Chester B. Muroski, Charles P. Gelso, Thomas J. Glenn, Jr., Malcolm M. Limongelli, Wilkes-Barre, for appellant-intervenor.
Stephen Yanoshak, Gilford Cappellini, Herman E. Cardoni, Sr., Wilkes-Barre, for appellee.
Eagen, O'Brien, Roberts, Pomeroy, Nix and Manderino, JJ. Jones, C. J., did not participate in the consideration or decision of this case.
This appeal challenges the validity of Section 602(b) of the County Code, Act of August 9, 1955, P.L. 323, § 602(b), 16 P.S. § 602(b). Appellant, Joseph Tirpak, contends that section is an unconstitutional infringement of his First Amendment rights.
Appellant was elected to the office of controller of Luzerne County for a term of four years commencing in January, 1974. From February, 1968, until December, 1973, he served as chief deputy recorder of deeds for Luzerne County, resigning that post when elected controller. On January 7, 1974, Stephen Yanoshak (appellee) refused to relinquish possession of the office to appellant contending appellant was ineligible to hold that position.
Appellant was granted leave to intervene as a party plaintiff in an action of quo warrantor brought against appellee. A hearing was held before Judge Harry M. Montgomery, specially presiding, on April 8, 1974. On May 2, 1974, he held that appellee was lawfully occupying the office of controller and dismissed the complaint. This appeal followed.
Appellant, who served as chief deputy recorder of deeds until December 1973, is ineligible to hold the office of controller until December, 1975, if Section 602(b) is valid. Commonwealth ex rel. Brothers v. McDowell, 359 Pa. 304, 59 A.2d 169 (1948). Section 602(b) states:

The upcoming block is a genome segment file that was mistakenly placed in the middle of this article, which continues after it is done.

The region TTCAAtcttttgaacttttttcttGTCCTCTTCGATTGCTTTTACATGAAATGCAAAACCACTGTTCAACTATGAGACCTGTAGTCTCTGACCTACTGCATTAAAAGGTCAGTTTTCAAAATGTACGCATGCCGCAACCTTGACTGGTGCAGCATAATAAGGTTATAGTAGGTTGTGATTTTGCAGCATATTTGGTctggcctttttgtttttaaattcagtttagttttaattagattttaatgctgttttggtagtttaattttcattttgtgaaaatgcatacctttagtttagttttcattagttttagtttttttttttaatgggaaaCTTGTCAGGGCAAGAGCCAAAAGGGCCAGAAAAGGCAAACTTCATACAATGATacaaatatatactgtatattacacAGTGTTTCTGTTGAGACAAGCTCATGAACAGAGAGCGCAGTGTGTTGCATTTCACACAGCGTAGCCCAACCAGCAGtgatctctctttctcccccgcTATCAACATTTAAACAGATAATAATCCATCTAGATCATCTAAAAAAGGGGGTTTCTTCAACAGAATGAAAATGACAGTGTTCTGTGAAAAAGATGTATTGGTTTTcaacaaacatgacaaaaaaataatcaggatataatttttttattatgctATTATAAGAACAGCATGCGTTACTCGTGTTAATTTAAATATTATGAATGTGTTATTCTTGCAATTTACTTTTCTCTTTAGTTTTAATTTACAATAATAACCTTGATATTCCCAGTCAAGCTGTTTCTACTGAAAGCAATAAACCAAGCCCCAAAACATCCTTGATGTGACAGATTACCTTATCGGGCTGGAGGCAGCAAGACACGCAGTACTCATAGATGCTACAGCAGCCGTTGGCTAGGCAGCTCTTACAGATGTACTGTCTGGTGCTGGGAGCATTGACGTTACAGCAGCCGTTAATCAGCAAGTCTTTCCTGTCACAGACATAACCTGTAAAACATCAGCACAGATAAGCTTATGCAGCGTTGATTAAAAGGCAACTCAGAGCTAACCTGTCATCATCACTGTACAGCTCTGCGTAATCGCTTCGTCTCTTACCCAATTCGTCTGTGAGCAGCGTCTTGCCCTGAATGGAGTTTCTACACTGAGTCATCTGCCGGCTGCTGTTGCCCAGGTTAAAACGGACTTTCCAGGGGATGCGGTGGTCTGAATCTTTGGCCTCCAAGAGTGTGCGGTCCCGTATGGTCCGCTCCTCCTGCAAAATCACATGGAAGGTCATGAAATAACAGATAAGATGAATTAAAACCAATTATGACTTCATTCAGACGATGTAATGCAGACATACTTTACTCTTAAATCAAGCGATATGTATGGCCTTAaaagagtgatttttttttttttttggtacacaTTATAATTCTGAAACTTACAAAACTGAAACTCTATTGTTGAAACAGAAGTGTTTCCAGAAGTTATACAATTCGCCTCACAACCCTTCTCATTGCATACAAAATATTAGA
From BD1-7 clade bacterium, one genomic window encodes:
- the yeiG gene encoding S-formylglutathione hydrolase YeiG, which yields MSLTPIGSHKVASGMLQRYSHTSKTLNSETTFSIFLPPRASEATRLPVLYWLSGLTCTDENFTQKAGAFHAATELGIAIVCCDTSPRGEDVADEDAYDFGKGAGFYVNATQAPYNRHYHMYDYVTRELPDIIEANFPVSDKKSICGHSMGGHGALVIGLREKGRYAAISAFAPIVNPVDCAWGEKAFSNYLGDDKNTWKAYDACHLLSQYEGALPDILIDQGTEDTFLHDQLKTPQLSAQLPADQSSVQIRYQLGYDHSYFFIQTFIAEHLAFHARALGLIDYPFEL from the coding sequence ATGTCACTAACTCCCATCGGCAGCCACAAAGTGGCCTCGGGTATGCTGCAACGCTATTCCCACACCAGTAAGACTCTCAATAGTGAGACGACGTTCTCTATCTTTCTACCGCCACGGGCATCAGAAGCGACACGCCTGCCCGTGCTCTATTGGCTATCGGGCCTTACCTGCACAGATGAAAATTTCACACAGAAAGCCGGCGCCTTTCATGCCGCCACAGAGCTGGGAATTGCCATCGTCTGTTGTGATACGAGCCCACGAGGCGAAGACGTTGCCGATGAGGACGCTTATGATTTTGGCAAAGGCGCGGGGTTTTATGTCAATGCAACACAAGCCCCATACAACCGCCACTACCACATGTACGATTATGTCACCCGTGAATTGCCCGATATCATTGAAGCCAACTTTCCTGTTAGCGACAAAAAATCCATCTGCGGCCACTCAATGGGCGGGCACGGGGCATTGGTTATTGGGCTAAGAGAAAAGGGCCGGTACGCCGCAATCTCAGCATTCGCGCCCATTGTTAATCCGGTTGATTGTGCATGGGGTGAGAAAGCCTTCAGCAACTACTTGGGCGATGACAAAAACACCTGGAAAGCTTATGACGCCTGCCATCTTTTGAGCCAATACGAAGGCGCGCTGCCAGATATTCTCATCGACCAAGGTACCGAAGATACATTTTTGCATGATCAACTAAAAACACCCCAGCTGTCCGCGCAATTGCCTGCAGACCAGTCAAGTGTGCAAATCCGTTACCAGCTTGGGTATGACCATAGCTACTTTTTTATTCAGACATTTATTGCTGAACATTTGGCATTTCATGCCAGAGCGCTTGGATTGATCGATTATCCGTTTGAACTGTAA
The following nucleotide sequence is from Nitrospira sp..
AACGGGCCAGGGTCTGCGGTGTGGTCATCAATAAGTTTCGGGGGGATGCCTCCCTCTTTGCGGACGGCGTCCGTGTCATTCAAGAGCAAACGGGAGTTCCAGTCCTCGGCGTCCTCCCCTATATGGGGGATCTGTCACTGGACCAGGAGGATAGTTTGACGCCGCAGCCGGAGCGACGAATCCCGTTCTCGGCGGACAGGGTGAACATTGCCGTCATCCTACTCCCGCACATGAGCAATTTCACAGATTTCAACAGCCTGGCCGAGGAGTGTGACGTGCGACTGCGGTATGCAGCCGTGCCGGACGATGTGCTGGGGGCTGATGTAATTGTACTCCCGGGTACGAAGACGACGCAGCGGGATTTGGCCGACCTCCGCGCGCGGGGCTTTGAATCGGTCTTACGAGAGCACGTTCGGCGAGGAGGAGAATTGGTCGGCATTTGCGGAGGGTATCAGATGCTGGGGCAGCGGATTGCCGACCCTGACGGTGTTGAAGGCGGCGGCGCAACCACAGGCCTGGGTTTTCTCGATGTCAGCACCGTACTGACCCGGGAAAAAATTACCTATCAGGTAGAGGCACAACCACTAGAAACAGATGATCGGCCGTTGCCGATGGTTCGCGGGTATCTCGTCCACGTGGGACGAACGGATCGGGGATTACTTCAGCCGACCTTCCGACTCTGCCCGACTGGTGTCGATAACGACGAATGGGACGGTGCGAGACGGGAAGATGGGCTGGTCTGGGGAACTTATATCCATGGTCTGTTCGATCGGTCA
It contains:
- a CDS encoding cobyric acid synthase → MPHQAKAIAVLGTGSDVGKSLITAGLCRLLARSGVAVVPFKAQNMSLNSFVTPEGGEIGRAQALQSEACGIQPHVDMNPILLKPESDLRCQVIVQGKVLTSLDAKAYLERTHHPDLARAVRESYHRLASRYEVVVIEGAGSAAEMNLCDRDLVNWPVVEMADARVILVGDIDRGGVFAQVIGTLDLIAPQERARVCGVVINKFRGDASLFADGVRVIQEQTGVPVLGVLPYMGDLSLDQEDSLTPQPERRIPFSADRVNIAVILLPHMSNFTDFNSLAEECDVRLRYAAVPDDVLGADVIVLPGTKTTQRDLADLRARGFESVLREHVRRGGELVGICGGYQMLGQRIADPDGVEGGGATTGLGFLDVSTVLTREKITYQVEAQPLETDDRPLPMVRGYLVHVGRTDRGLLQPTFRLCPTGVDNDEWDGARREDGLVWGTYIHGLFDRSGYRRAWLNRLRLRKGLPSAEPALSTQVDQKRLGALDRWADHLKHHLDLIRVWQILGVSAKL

"The . . . recorder of deeds . . . and their chief clerks or deputies, shall be ineligible, during their continuance in such office and for two years thereafter, to the office of county controller."
Appellant attacks the constitutional validity of Section 602(b) on several grounds. First, he argues that there is no compelling state interest to justify Section 602(b)'s infringement on his First Amendment rights.
This Court has stated that the First Amendment protects freedom of political expression and activity and that the state must show a compelling interest in legislation restricting the exercise of such First Amendment rights. Commonwealth ex rel. Specter v. Moak, 452 Pa. 482, 307 A.2d 884 (1973). Since running for and holding political office are forms of political expression there must be ...